In the Gospels Jesus asks, "how can I help you?" and also, "what do you want?"
Do you know how to answer these questions? Do you actively talk with Jesus about these questions, or are you leading a life, in the words of Thoreau, a life of "quiet desperation"?
Essentially Jesus is asking us, "how is it with your soul? Is it well? If not, what can be done?" We may sing the words of the great hymn, peace is like a river attending our ways in the midst of troubled, stormy seas. We learn to declare those words by faith. Yet, is it possible for you to carry yourself through each day in love, joy, hope and patient trust?
Another way to consider this is, if Jesus' death and resurrection were necessary to save our souls, what is the experience of a 'saved soul' today, right now, in this moment, in this breath? Is the goodness of salvation reserved only for our a soul in heaven, or is there not some abundant life of the soul, of the mind, heart and body for today? Does the presence of Jesus not break into our practiced existence right now into our presence?
Most of us do not have a working understanding of our own souls. We do not have a practical and personal engagement with our soul, and so the soul is misunderstood and shrouded in mystery. Without a working understanding of the soul, how can we practice soul engaging prayer that will transform us into the likeness of Jesus?
Many shrug their shoulders in bewilderment and move on. The soul? Who can know it? They assume the soul, that Jesus' presence through the power of the Holy Spirit in the deepest parts of our being is a mystery never to be understood or practiced. Thus many Christians end up living lives that Thoreau described so well, "lives of quiet desperation," lives of resignation distracted by the "games and amusements of mankind."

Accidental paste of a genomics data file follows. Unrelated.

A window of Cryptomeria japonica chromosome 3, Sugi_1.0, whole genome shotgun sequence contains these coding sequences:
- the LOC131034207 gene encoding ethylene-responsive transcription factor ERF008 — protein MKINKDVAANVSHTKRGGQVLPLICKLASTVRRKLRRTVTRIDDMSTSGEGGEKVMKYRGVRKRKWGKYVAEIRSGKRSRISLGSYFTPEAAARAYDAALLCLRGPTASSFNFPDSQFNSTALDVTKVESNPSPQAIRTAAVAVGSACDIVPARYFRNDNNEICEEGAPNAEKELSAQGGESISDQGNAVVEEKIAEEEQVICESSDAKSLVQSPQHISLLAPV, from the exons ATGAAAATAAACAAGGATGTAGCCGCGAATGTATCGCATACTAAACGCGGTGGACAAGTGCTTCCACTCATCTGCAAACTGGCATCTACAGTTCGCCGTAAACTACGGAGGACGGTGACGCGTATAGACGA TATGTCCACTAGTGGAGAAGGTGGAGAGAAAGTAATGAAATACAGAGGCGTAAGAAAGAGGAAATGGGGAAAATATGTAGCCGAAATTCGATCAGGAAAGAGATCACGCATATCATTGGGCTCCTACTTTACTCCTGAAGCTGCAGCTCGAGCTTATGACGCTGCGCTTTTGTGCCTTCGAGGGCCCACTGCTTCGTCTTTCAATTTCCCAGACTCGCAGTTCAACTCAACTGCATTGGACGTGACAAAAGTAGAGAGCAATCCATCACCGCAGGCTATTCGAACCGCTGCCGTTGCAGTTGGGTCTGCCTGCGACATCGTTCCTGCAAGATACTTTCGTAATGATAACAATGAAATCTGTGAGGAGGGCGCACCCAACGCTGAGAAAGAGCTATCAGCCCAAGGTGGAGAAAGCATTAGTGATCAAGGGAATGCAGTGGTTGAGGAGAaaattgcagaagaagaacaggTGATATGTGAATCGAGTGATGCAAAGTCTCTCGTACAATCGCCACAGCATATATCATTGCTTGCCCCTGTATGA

If you are returning to the Invitation Podcast, something is stirring in your soul. An ache is becoming more defined inside of you, a holy desire for God. You are answering the invitation, hearing Jesus' words, "what can I do for you? How can I help? What do you want?" The next step is to wait patiently for his help. We wait patiently in trust through prayer.
Another reason why we avoid the soul is because soul-work is slow. Soul-work requires honesty and humility. Soul-work depends on our ability to trust. Ultimately soul-work involves our bodies, our actions. Soul-work invokes our emotions and engages the way our minds work. What we think about...what we hope for...how we wait patiently.
Susanna and I welcomed Merritt Terese Banner into the world on July 14, at 6:40pm in the evening. The waiting for her was a kind of soul-work. Over three years we lost three previous babies, excruciating pain that is difficult to describe. Then there was the nine months with Merritt of course, nine months when time slowed down. Each week we wondered if she would make it, if she would be healthy. The actual birthing was of course incredibly physical, messy with the primal elements of life. Susanna likes to recall that when Merritt emerged, I let out a full, deep, belt of laughter. I also treasure that joy-filled memory. The laughter was a deep response of my soul that resounded out through my body. When it was all done and our hospital room became silent, our bodies were exhausted but our souls refreshed and renewed. And so we couldn't stop touching our baby girl, smelling her, kissing and codling, reveling in the new gift of life.
The gift of soul-work is like the slow, precarious work of birthing. Prayer can be both easy and hard. Time never seems like its on your side. Time moves either too fast or too slow. Prayer can be excruciating. It requires patient trust, hours and years of waiting. Then suddenly new life sneaks up on you in a way that is completely out of your control. The Spirit gives you gifts of faith in his timing and on his terms because he knows what is best for you. Then we return again to prayer faithfully waiting in patient trust for the new life to arrive.
The Invitation Podcast can serve as a 'birthing coach' for you. Each of us need some help, some coaxing into solitude. As a friend said just yesterday, "most of the time I need someone to give me permission to be quiet and rest." I invite you to use this short meditation to give yourself permission to eagerly await the help of the Spirit in 'patient trust.'
"Patient Trust" is a prayer by the Jesuit paleontologist, Teilhard de Chardin. Chardin was part of the the expedition that discovered the "Peking Man," homo erectus, a prehistoric human who Chardin was surprised to discover used primitive tools. This prayer has helped Susanna and me for several years of suffering and big questions. Its a prayer that can excavate and preserve your soul!
Peace and help of Christ to you!